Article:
Treasury Secretary Steve Mnuchin at Capitol Hill in Washington, hours before the chamber prepares to vote on a coronavirus stimulus package. (AP)
The legislation has stalled in the Senate since Friday while Republicans and Democrats haggled over proposals for unemployment benefits for workers, financial aid to states and hospitals and tax breaks for small businesses and large employers.
"At last we have a deal," McConnell said on the Senate floor. "After days of intense discussions, the Senate has reached a bipartisan agreement on a historic relief package for this pandemic."
Senate Minority Leader Chuck Schumer, D-N.Y., also speaking early Wednesday, said one of the last matters hammered out was $150 billion set aside for states and localities whose tax revenues would be affected by moving the federal tax filing date from April 15 to July 15. Since many states align their filing dates with the federal government, a three-month delay would cause a shortfall in state revenues.
Under the bill, the Internal Revenue Service would send $1,200 payments to individuals or $2,400 payments to couples filing joint tax returns. The payments would be reduced for those with incomes above $75,000, or $150,000 for couples, and would be eliminated for those with incomes of more than $99,000, or $198,000 for couples.
The bill would also authorize what Schumer called "unemployment compensation on steroids," such that every American laid off during the crisis would have their salaries paid and furloughed workers would see benefits continue.
Negotiators also agreed to appoint an inspector general and a congressional oversight board to scrutinize grants and loans made by the U.S. Department of the Treasury to businesses to help address the impact of the COVID-19 virus, Schumer said.
The bill also includes $130 billion to help hospitals, nursing homes and other health care facilities weather the crisis, Schumer added.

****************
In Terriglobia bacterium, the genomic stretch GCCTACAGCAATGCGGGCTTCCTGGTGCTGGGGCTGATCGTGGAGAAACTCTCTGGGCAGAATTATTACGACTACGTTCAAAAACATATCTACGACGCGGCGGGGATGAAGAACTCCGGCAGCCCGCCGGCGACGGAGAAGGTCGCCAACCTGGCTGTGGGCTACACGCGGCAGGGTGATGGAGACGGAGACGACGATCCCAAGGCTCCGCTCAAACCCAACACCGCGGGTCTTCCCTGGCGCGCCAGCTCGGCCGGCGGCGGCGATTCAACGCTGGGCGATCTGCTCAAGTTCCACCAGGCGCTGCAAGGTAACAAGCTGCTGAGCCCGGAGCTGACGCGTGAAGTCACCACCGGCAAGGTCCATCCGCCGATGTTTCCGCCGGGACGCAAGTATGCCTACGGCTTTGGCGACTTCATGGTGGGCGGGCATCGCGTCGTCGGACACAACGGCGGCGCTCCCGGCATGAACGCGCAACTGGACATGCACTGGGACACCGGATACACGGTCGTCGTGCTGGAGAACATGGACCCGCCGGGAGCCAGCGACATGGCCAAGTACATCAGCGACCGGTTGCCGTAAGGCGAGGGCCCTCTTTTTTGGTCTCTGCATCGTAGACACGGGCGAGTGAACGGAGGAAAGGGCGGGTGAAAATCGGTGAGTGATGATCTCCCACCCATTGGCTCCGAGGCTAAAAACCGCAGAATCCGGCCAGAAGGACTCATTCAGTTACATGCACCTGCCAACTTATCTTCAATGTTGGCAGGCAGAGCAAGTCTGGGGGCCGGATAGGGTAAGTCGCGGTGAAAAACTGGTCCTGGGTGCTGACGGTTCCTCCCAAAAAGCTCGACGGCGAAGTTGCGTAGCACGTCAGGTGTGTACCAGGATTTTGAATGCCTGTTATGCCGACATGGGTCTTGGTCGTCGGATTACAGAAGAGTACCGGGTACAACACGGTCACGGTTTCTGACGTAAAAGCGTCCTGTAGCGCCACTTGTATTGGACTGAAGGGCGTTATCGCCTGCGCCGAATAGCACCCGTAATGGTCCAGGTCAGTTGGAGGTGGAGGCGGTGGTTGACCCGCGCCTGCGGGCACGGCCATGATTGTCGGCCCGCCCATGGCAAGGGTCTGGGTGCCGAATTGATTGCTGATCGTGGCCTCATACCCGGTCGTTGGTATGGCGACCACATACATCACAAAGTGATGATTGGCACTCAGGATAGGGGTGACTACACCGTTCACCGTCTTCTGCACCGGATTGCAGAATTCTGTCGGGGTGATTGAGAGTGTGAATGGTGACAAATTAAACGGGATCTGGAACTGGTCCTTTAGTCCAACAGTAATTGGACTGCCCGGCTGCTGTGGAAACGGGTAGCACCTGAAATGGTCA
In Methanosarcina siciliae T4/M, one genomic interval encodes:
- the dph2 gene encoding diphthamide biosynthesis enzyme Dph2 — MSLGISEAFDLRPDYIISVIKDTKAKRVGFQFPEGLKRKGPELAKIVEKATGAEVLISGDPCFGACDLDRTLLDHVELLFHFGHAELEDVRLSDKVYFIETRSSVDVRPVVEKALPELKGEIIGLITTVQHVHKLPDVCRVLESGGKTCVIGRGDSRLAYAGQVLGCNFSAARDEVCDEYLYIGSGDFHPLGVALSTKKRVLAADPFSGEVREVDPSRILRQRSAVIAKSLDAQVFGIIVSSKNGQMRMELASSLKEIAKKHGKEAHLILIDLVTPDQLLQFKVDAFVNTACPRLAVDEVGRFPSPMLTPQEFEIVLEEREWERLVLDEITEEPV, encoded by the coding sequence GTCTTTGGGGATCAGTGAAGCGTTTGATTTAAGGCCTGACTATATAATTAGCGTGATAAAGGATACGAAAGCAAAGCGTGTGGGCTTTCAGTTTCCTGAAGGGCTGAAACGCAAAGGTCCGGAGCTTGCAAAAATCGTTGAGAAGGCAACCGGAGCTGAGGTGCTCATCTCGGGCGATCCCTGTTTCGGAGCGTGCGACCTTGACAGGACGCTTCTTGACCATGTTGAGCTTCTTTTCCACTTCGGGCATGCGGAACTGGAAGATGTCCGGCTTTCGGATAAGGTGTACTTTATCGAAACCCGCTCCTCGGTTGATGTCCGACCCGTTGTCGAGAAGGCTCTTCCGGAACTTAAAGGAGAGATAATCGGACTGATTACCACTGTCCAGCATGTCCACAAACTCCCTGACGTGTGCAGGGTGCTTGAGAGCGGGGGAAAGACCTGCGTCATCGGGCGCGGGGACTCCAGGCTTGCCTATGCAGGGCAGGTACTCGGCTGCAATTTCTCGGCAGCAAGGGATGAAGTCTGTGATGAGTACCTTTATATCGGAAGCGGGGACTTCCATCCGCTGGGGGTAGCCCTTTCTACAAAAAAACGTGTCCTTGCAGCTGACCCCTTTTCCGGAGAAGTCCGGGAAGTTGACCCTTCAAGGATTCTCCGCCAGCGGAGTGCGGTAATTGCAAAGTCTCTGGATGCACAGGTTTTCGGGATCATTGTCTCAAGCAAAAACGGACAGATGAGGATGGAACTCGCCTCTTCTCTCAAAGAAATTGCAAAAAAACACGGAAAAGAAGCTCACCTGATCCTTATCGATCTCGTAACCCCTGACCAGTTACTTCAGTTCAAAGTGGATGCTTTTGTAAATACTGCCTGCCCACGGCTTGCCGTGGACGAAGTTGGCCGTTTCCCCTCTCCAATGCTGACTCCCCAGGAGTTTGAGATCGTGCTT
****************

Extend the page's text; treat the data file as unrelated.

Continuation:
House Speaker Nancy Pelosi, D-Calif., told reporters Tuesday she hoped to pass the legislation by unanimous consent, thereby eliminating the need for hundreds of House lawmakers to return to Washington to vote.
The text of the bill was not yet completed early Wednesday, but its tax provisions were among the items that were settled earlier in the negotiations, as were the bill's limits on corporate stock buybacks and executive pay for airlines that receive grants or loans from the federal government in order to stay afloat, according to a senior administration official who spoke to reporters Tuesday on the condition of anonymity.
The bill would address some unintended consequences from the 2017 federal tax overhaul, the Tax Cuts and Jobs Act, such as fixing the so-called retail glitch by allowing retailers to immediately write off expenses related to physical improvements instead of depreciating them over the course of 39 years, according to a summary of the bill released by McConnell's office.
The bill would also provide that businesses can carry back losses from 2018, 2019 and 2020 for up to five years. In addition, net operating losses would temporarily not be subject to a taxable income limitation, meaning they could fully offset income.
--Editing by Ed Harris.
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